Domhnall Gleeson interview for Black Mirror
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Your work to date has included True Grit, Never Let Me Go; you won an award for playing Bob Geldof in When Harvey Met Bob. What, from your backlog of work, are you particularly proud of?
There's plenty. That's the favourite child thing, I suppose. I'm proud of most of the work that I've done - not the stuff that I've done, but the stuff that I've been in. Certainly The Lieutenant of Inishmore would be a highlight. I did an Irish film called Sensation, which was a huge step-up in terms of responsibility, and I really enjoyed that - that was a great experience. And Anna Karenina, which I finished last year I thought was gorgeous, and I'm very proud to have worked on that as well. They'd be some of the highlights, but there's loads of others, I'm leaving out some incredible people I've worked with - obviously the Coen brothers - I'll just start listing all the things I've done in a minute.
Moving on to Black Mirror, what's your story about?
It starts off being about a couple. And then there's an accident, and the girl is left alone. It's about dealing with mourning, I suppose, with the mourning process, with being alone, but adding in a technological slant which is very interesting and very odd, but which makes for some really great questions and moments, I hope.
Is there an element of morality tale about it?
I wouldn't say a morality tale, but it does ask some really interesting questions in a way that some of my favourite films ask really interesting questions. Like Eternal Sunshine of the Spotless Mind is a brilliant film about love and loss, and it's all set in a really brilliant framework. I thought of this as being similar, on a smaller scale, because it's a shorter story and it's on television, but it asks some similar questions about the mourning process in a similarly interesting way.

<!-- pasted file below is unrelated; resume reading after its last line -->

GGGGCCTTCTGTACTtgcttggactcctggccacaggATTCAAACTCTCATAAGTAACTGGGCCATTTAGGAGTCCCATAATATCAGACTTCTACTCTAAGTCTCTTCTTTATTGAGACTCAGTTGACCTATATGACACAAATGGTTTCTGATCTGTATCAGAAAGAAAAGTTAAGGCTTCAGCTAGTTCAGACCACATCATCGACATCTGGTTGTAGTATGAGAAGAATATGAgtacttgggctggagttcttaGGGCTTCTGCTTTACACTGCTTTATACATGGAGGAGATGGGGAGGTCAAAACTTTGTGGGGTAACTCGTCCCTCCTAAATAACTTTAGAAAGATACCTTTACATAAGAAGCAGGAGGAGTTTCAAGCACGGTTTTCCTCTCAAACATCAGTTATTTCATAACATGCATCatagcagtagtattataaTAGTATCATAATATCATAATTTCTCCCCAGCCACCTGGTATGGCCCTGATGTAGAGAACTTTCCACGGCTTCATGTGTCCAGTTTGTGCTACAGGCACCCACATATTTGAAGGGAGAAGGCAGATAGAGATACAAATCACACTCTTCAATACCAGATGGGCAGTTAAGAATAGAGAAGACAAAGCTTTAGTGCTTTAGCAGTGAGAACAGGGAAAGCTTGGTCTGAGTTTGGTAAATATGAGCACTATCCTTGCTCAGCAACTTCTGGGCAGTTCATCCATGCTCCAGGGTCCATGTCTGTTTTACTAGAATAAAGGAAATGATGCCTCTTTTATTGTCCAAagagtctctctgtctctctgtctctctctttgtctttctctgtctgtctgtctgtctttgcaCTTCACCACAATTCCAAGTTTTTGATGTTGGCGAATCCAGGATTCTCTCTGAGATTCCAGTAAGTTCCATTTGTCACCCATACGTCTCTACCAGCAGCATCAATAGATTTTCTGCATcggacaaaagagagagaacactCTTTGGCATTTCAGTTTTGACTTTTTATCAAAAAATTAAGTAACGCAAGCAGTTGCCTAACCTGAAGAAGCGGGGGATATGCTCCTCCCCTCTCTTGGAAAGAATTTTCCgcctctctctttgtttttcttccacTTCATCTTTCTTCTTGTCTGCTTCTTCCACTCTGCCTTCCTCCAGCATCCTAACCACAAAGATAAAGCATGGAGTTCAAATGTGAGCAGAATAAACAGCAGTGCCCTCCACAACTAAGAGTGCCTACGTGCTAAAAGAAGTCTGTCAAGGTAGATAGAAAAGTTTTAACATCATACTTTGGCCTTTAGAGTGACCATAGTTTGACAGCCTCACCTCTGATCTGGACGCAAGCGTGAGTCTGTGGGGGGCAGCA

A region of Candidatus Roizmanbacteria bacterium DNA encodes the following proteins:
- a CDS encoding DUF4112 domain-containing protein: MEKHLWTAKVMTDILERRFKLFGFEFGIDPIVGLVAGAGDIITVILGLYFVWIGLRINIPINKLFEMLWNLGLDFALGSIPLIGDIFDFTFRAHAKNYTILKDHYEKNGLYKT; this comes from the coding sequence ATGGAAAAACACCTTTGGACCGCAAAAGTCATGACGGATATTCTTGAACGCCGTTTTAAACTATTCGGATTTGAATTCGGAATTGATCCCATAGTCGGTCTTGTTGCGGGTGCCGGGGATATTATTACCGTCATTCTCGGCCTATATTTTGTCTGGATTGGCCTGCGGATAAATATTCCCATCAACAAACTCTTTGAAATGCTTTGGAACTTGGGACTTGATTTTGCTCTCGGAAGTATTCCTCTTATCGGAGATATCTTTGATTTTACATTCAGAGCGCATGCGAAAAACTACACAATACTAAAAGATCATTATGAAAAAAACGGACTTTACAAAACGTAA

You're starring alongside Hayley Atwell. How was it working with her?
It was great, we had a really good time. Hayley carried the show. I was kind of hopping in and out. God, she was working so hard, she had so much to do, and so much intense stuff. So when you come in, I think you have a responsibility to try and nail your scenes, but also to try and be nice to be around, because everyone there is working so hard, you're the only one who gets to go home early every now and again. So she was fantastic, I really, really enjoyed working with her.
Did you watch the previous Black Mirrors to get an idea of the genre?
When I read the script, I just thought it was amazing, and my brother had told me about Black Mirror before, so I'd checked out a couple of the episodes already. I'd seen them before I got the part and really enjoyed them - I thought they were fabulous.
You're from an acting background, but you've said in the past that almost put you off pursuing it as a career. Is that right?
I think that might have been taken a little bit out of context, it's more just that it wasn't a path I naturally gravitated towards. I don't think anyone wants to be defined by what their parents do. So I naturally skewed more towards writing and directing, and then acting made its way into view, I suppose.